OK, before I make a huge leap, what are my real expectations of becoming a “PAID” commercial pilot at my age of 60? I currently have my PPL SEL and 100 hours total time. I have my BS degree and an MBA. I soloed quickly and see no problem in getting the additional ratings/time. I have no health issues, so a First Class medical can be attained. I am guessing 1 to 1.5 years to get the required minimum flight time. I am aware of the age 65 cut-off. Realistically, would a regional hire me for just the 3 to 4 years I could fly for them? I have no aspirations to fly that 777 for American, so being at the Regionals for my time works just fine for me.
I hate to be the dream killer here, but I see no possibility of an airline hiring you. The max time you could fly for a regional is three years. If you are 60.5 now and it takes you 1.5 years, that makes you 62, leaving you 3 years left to fly. I just don’t see an airline being willing to invest so much money in somebody for such a short term return.
Thanks Chris, that is the conclusion I am coming to also. I enjoy flying, so best to save the time and money and just buy that nice used C182 someday. No whining first class passengers to satisfy!
Exactly. Just go fly and have fun!
If the airlines is your dream, you could email the recruiting department and see what they say, but I wouldn’t count on it. If flying for compensation is your goal, Part 135 ops doesn’t have a retirement age so that could be a possibility!
Hope this helps!
I just talked to a guy from Skywest and they said they don’t discriminate based on age. They said they would hire someone at 64 if they applied. Something to think about.
Whether they’d hire him or not, paying $60k to work for 3 years and sit on Reserve at the bottom of a seniority list is a poor return on Mark’s investment.
Of course the person from SkyWest said that, they have to. Now whether or not they would actually hire somebody at that age is a different story.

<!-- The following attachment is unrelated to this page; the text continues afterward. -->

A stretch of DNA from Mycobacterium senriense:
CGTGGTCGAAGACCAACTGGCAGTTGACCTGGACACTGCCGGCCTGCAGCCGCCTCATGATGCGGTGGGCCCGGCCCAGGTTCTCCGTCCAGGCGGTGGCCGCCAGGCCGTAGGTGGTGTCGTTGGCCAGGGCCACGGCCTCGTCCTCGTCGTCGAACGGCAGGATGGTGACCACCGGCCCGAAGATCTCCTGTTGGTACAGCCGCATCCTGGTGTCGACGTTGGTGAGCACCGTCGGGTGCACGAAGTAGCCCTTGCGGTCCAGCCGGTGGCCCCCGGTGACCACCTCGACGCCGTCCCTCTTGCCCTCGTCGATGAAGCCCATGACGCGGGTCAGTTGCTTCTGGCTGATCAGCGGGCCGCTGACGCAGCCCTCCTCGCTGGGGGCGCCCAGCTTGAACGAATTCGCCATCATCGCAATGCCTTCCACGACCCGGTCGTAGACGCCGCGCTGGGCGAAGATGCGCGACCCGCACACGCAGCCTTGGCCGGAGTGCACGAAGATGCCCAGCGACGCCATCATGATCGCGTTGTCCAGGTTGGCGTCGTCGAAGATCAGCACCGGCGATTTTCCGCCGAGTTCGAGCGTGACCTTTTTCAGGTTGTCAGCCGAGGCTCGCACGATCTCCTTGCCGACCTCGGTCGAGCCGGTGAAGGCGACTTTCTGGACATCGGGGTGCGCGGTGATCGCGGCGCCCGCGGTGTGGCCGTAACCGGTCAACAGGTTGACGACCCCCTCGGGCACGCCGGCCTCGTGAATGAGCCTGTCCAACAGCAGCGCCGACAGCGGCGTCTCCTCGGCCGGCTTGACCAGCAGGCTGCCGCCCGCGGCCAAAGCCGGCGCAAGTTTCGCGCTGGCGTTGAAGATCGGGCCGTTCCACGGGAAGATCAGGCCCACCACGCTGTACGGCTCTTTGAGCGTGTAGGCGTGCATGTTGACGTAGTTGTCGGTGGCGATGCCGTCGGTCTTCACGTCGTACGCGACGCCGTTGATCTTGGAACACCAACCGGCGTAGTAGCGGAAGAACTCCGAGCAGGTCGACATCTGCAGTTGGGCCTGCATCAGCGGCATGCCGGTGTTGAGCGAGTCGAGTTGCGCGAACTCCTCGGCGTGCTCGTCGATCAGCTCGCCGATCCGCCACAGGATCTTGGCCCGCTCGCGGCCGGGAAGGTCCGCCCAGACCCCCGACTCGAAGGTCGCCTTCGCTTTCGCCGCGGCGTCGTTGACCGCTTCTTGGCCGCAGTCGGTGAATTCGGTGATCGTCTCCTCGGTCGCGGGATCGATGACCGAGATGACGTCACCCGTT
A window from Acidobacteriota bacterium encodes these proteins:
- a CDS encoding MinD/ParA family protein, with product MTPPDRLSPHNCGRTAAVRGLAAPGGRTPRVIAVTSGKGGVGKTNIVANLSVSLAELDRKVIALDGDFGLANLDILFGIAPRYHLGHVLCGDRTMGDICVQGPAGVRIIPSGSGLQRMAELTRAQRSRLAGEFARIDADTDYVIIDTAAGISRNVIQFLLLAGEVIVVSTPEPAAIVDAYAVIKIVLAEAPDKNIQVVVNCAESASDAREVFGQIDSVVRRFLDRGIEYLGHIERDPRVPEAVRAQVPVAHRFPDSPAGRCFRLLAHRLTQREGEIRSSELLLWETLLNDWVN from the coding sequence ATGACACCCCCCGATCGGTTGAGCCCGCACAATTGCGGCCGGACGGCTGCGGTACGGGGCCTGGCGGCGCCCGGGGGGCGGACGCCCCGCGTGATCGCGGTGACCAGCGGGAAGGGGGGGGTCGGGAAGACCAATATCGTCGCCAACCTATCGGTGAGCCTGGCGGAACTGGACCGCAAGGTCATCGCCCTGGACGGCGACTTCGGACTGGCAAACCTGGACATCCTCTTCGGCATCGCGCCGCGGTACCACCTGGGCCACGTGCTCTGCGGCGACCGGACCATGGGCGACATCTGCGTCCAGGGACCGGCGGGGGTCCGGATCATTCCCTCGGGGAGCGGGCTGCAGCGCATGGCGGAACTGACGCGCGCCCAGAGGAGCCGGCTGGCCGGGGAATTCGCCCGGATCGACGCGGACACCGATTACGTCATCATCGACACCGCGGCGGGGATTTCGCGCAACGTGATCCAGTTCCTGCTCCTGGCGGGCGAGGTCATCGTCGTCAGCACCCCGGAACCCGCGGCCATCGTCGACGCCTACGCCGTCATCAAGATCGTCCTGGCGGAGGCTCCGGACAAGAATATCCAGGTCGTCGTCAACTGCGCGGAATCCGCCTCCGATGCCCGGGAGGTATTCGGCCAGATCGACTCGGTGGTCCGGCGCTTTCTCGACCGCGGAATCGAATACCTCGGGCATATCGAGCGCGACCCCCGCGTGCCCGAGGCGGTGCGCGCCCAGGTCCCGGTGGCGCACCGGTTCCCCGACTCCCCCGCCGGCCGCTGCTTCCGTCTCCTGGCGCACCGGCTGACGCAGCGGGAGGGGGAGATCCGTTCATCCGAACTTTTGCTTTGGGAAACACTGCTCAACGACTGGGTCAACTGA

I have similar questions as Mark. I am recently retired at 58 and considering taking the ATP Airline Program. I have my PPL with over 100 hours and would like to be CFI and maybe fly for charter. Do you think this is a good investment to make?
There’s definitely work out there as the pilot shortage has affected every part of the industry. That said flight instructor and light charter jobs generally don’t pay very well and as we get older it gets harder to hold a medical. While there are some great paying charter and corporate gigs, they like most desirable jobs require a fair amount of experience and a solid resume and will generally go to former airline pilots who had to retire. Only you can decide whether it’s worth the investment since there are no guarantees
I think you would be taking a very big risk in investing something that just might not have a return on it. Corporate jobs can be very hard to come by, at least the good ones, and being a CFI is certainly not lucrative. At this point for you, I would recommend just flying for fun, but that call is obviously yours to make.
Totally up to you. I would talk to some corporate flying companies first before doing anything.